RAYMOND – The Raymond Board of Selectmen has presented a municipal budget without a tax increase for the seventh consecutive year.

“We have done everything we can to keep the budget down,” said Selectman Joseph Bruno. “We just got the word on Friday that Dielectric is closing, so there’s going to be some agony among Raymond residents. Keeping the budget down is important.”

Residents will see an increase in the municipal budget of $683,102 to $4,326,612, but the increase will be paid for by the sale of the Crown Castle cell site on Patricia Avenue and will not cost the taxpayers additional money, officials say.

The budget as proposed is dependent on two articles that will be presented at the annual town meeting in June. Article 10 calls for a perpetual easement of the Crown Castle cell site for a one-time fee of $900,000. Article 38 directs $705,000 of that money into the 2013-2014 budget.

“The whole budget is basically dependent on the Crown Castle referendums,” said Selectman Charles Leavitt. “We will use $705,000 from the sale of the cell tower land to up the budget at no cost to the taxpayers. If those articles do not pass, we will have to scrap the budget and start over.”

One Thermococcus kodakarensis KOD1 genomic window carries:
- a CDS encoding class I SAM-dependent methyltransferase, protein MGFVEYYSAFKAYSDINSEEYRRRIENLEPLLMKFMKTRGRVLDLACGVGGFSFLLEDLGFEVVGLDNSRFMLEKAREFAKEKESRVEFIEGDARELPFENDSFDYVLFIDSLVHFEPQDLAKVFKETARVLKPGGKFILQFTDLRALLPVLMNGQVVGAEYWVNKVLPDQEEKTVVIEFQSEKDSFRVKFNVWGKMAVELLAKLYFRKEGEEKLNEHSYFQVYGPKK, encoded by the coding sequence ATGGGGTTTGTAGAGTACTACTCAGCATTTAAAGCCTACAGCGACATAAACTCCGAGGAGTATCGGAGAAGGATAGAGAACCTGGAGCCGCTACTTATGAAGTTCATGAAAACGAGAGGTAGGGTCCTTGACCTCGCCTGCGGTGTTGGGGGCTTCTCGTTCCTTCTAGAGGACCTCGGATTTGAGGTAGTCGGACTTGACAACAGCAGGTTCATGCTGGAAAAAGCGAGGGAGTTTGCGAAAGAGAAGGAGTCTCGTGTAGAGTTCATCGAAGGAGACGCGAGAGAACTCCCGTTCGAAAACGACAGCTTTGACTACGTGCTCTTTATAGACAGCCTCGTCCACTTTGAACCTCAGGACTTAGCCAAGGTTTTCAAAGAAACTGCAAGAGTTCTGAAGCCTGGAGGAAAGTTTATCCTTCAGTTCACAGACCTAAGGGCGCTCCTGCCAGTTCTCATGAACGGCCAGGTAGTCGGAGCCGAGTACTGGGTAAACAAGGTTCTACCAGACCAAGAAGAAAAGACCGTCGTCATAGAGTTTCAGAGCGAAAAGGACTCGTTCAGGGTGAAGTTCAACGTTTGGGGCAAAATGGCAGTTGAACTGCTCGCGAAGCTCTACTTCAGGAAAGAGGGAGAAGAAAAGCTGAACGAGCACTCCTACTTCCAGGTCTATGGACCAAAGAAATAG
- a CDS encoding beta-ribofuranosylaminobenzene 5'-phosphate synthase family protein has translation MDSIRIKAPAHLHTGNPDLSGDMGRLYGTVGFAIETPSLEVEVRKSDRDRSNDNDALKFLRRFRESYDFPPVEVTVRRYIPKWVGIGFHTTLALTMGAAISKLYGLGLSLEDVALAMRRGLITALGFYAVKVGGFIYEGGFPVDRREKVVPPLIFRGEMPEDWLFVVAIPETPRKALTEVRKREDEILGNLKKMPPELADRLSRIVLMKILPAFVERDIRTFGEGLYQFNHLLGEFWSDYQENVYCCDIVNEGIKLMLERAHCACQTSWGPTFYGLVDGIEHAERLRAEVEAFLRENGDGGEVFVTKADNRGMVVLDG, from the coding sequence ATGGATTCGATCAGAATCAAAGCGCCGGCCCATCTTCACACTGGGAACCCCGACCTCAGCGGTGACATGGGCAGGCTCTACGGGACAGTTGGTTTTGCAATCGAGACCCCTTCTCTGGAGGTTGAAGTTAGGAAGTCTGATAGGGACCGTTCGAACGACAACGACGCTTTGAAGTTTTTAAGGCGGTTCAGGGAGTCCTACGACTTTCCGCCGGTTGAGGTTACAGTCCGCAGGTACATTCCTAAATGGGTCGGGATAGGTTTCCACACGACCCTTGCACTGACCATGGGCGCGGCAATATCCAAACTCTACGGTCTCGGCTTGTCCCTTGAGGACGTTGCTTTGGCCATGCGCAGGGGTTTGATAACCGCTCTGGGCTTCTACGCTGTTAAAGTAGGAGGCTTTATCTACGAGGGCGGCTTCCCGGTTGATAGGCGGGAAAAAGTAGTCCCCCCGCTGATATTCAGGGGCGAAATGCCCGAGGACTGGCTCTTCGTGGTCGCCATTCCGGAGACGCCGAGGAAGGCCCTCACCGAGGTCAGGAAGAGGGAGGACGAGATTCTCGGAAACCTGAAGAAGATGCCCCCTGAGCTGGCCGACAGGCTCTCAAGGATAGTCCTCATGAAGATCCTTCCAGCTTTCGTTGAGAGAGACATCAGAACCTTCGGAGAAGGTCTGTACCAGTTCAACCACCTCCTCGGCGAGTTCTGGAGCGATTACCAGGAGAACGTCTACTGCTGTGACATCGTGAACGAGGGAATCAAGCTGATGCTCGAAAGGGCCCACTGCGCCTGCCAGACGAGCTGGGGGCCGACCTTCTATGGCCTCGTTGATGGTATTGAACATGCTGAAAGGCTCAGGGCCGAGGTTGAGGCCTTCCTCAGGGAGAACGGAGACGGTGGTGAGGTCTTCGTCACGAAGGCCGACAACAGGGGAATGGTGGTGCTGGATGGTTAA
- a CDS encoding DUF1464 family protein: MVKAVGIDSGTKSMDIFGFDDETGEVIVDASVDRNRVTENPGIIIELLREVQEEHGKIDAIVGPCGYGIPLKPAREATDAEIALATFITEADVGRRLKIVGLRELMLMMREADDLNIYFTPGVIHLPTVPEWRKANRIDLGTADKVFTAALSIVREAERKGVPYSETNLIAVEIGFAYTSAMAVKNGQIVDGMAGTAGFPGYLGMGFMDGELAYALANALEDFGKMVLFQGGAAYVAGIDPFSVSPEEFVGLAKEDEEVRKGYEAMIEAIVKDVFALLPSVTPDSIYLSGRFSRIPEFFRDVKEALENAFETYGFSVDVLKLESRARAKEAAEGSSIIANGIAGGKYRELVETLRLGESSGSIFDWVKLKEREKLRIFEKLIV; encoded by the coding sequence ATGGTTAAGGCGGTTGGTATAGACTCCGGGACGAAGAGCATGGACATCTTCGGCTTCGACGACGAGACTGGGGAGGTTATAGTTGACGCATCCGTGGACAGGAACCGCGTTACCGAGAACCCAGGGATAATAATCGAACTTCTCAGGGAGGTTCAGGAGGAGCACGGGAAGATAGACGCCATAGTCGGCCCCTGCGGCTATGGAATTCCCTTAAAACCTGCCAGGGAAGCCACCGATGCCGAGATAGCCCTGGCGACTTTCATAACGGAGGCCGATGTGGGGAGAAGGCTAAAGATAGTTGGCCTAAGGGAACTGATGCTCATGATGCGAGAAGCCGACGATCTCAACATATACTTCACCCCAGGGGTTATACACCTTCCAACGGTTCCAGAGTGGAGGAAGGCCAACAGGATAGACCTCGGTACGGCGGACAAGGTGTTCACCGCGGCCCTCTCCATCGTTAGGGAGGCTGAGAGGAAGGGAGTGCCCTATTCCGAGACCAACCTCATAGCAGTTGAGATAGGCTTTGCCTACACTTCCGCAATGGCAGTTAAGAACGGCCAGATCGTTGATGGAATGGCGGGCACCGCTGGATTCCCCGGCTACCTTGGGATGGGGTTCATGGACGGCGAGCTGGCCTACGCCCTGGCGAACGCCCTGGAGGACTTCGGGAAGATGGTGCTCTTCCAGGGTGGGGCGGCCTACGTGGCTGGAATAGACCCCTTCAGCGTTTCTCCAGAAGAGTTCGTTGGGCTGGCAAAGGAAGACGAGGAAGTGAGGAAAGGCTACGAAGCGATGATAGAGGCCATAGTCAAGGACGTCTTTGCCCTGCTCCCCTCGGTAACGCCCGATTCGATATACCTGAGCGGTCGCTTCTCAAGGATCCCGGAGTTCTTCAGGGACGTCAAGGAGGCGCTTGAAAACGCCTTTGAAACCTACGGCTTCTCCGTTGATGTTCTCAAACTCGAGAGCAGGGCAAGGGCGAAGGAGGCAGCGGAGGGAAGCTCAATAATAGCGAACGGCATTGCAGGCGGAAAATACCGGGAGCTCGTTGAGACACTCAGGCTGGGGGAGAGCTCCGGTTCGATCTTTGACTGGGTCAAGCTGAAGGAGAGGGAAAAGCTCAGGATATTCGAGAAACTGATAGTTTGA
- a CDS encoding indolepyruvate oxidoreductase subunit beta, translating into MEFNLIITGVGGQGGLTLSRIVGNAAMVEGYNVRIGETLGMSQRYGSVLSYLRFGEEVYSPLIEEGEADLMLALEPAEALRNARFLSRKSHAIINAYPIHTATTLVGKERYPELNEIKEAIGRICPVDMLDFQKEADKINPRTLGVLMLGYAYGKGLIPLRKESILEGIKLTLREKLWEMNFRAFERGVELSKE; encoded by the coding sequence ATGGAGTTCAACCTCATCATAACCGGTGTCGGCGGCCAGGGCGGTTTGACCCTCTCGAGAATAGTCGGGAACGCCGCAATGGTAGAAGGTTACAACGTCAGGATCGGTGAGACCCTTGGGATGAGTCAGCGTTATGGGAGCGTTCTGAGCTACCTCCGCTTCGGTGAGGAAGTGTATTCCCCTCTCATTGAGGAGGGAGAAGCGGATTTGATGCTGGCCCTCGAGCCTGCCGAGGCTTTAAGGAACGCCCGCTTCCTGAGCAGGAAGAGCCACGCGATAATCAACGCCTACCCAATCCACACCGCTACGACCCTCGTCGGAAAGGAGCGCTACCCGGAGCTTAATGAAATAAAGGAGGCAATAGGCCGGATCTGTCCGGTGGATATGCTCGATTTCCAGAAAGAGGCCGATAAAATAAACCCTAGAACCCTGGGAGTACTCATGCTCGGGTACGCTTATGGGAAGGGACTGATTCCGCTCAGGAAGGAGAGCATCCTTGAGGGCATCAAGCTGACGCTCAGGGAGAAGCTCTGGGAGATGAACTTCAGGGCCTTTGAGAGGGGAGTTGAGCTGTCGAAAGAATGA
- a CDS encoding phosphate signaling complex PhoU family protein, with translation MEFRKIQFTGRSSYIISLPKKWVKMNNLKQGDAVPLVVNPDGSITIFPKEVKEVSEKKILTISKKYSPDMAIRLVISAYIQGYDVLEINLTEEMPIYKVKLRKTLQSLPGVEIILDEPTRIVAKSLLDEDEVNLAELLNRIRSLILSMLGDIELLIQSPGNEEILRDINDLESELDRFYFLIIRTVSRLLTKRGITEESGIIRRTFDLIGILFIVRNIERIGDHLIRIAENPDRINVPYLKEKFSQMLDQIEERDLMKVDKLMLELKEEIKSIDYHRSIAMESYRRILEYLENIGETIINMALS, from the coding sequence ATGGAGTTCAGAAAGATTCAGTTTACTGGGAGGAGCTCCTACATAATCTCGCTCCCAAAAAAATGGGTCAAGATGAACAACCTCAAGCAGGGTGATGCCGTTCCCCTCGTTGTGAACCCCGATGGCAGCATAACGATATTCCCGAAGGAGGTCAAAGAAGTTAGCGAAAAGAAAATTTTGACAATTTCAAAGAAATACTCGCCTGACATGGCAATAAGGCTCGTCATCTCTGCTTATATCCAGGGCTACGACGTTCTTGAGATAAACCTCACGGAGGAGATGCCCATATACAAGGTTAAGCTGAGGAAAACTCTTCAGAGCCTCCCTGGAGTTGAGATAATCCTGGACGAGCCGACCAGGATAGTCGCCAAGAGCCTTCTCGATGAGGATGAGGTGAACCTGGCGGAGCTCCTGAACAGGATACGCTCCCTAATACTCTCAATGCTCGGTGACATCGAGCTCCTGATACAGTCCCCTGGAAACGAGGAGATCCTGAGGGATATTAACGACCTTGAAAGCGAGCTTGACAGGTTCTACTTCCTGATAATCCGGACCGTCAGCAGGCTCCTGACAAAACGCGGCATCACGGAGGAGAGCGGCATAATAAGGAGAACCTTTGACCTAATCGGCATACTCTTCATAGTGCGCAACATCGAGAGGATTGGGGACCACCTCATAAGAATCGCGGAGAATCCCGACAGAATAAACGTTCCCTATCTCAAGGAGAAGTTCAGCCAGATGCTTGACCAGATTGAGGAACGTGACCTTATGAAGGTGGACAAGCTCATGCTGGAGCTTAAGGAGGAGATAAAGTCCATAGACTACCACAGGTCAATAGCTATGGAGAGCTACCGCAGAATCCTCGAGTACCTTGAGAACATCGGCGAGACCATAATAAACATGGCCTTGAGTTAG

Bruno did not foresee that happening.

“I believe the bond issues will be supported,” said Bruno. “We have run a very tight ship in Raymond, and there is no reason to cut the budget back if we can make repairs and improvements without raising taxes.”

In addition to the municipal budget, Cumberland County taxes will total $627,814, an increase of $38,705. The Raymond-Windham school budget has yet to be finalized but initial estimates peg the increase at 2.2 percent.

Overall, Town Manager Don Willard is happy with the budget and the work of the selectmen.

“This is the seventh consecutive year the Board of Selectman has kept municipal taxes flat and under LD 1,” said Willard. “I’m happy to report they have held the line on the municipal portion of the property tax for Raymond again this year.”

Leavitt admits it isn’t always an easy job.

“This budget went back five or six times before we got it right,” said Leavitt. “Some people would rather see more money spent in one place than another and sometimes that means you have to go back and take a second look. It took some time, but we finally did it.”

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